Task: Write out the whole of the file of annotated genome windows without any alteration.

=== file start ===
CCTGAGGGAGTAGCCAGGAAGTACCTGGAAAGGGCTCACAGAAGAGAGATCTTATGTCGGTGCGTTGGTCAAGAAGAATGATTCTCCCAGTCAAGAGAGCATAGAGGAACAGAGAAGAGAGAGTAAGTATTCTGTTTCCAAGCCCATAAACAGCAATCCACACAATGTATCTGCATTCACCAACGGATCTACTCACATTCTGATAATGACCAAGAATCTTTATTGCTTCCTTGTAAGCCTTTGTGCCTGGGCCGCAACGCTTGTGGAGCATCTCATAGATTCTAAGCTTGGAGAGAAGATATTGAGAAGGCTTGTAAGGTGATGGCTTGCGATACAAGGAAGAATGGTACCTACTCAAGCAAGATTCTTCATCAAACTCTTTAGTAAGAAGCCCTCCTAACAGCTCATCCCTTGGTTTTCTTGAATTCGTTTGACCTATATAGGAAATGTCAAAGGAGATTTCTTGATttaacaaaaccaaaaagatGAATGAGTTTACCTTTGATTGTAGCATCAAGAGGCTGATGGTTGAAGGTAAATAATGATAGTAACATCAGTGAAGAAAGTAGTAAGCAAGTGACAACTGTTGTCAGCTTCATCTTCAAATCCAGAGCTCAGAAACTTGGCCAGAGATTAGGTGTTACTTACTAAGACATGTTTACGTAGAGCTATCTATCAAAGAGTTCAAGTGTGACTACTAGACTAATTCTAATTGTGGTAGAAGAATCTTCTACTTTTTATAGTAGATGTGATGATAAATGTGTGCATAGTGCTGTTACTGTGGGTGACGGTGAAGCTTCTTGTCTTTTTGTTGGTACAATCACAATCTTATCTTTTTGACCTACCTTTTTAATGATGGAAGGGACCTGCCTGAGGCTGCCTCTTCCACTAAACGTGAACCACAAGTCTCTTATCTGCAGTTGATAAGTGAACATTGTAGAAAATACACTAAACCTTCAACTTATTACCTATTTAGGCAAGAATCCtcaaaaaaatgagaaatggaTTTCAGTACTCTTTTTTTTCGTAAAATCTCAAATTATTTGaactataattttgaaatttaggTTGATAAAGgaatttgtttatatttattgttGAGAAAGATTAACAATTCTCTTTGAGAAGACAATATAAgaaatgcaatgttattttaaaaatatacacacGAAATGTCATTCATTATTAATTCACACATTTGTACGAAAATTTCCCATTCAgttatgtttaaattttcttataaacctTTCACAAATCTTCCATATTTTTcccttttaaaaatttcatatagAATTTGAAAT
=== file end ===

CCTGAGGGAGTAGCCAGGAAGTACCTGGAAAGGGCTCACAGAAGAGAGATCTTATGTCGGTGCGTTGGTCAAGAAGAATGATTCTCCCAGTCAAGAGAGCATAGAGGAACAGAGAAGAGAGAGTAAGTATTCTGTTTCCAAGCCCATAAACAGCAATCCACACAATGTATCTGCATTCACCAACGGATCTACTCACATTCTGATAATGACCAAGAATCTTTATTGCTTCCTTGTAAGCCTTTGTGCCTGGGCCGCAACGCTTGTGGAGCATCTCATAGATTCTAAGCTTGGAGAGAAGATATTGAGAAGGCTTGTAAGGTGATGGCTTGCGATACAAGGAAGAATGGTACCTACTCAAGCAAGATTCTTCATCAAACTCTTTAGTAAGAAGCCCTCCTAACAGCTCATCCCTTGGTTTTCTTGAATTCGTTTGACCTATATAGGAAATGTCAAAGGAGATTTCTTGATttaacaaaaccaaaaagatGAATGAGTTTACCTTTGATTGTAGCATCAAGAGGCTGATGGTTGAAGGTAAATAATGATAGTAACATCAGTGAAGAAAGTAGTAAGCAAGTGACAACTGTTGTCAGCTTCATCTTCAAATCCAGAGCTCAGAAACTTGGCCAGAGATTAGGTGTTACTTACTAAGACATGTTTACGTAGAGCTATCTATCAAAGAGTTCAAGTGTGACTACTAGACTAATTCTAATTGTGGTAGAAGAATCTTCTACTTTTTATAGTAGATGTGATGATAAATGTGTGCATAGTGCTGTTACTGTGGGTGACGGTGAAGCTTCTTGTCTTTTTGTTGGTACAATCACAATCTTATCTTTTTGACCTACCTTTTTAATGATGGAAGGGACCTGCCTGAGGCTGCCTCTTCCACTAAACGTGAACCACAAGTCTCTTATCTGCAGTTGATAAGTGAACATTGTAGAAAATACACTAAACCTTCAACTTATTACCTATTTAGGCAAGAATCCtcaaaaaaatgagaaatggaTTTCAGTACTCTTTTTTTTCGTAAAATCTCAAATTATTTGaactataattttgaaatttaggTTGATAAAGgaatttgtttatatttattgttGAGAAAGATTAACAATTCTCTTTGAGAAGACAATATAAgaaatgcaatgttattttaaaaatatacacacGAAATGTCATTCATTATTAATTCACACATTTGTACGAAAATTTCCCATTCAgttatgtttaaattttcttataaacctTTCACAAATCTTCCATATTTTTcccttttaaaaatttcatatagAATTTGAAAT